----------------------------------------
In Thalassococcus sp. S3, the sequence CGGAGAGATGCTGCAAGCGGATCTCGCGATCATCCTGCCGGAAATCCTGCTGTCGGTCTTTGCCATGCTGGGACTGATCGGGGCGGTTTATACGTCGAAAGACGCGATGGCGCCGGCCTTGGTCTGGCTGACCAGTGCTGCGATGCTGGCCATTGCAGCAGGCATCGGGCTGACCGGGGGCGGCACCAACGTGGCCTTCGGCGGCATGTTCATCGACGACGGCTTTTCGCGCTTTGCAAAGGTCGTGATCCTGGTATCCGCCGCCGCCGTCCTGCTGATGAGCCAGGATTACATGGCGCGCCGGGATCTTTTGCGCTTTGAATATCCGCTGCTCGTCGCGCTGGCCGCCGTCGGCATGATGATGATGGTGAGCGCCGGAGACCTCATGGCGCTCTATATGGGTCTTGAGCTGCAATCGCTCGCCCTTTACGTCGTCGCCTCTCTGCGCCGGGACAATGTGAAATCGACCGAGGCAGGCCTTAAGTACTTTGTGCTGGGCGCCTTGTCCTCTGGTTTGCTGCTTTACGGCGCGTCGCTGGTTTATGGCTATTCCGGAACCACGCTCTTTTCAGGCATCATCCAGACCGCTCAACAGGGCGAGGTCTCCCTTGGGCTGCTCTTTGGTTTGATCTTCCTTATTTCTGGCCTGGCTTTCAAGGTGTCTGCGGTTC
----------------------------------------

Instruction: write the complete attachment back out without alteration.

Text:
In Thalassococcus sp. S3, the sequence CGGAGAGATGCTGCAAGCGGATCTCGCGATCATCCTGCCGGAAATCCTGCTGTCGGTCTTTGCCATGCTGGGACTGATCGGGGCGGTTTATACGTCGAAAGACGCGATGGCGCCGGCCTTGGTCTGGCTGACCAGTGCTGCGATGCTGGCCATTGCAGCAGGCATCGGGCTGACCGGGGGCGGCACCAACGTGGCCTTCGGCGGCATGTTCATCGACGACGGCTTTTCGCGCTTTGCAAAGGTCGTGATCCTGGTATCCGCCGCCGCCGTCCTGCTGATGAGCCAGGATTACATGGCGCGCCGGGATCTTTTGCGCTTTGAATATCCGCTGCTCGTCGCGCTGGCCGCCGTCGGCATGATGATGATGGTGAGCGCCGGAGACCTCATGGCGCTCTATATGGGTCTTGAGCTGCAATCGCTCGCCCTTTACGTCGTCGCCTCTCTGCGCCGGGACAATGTGAAATCGACCGAGGCAGGCCTTAAGTACTTTGTGCTGGGCGCCTTGTCCTCTGGTTTGCTGCTTTACGGCGCGTCGCTGGTTTATGGCTATTCCGGAACCACGCTCTTTTCAGGCATCATCCAGACCGCTCAACAGGGCGAGGTCTCCCTTGGGCTGCTCTTTGGTTTGATCTTCCTTATTTCTGGCCTGGCTTTCAAGGTGTCTGCGGTTC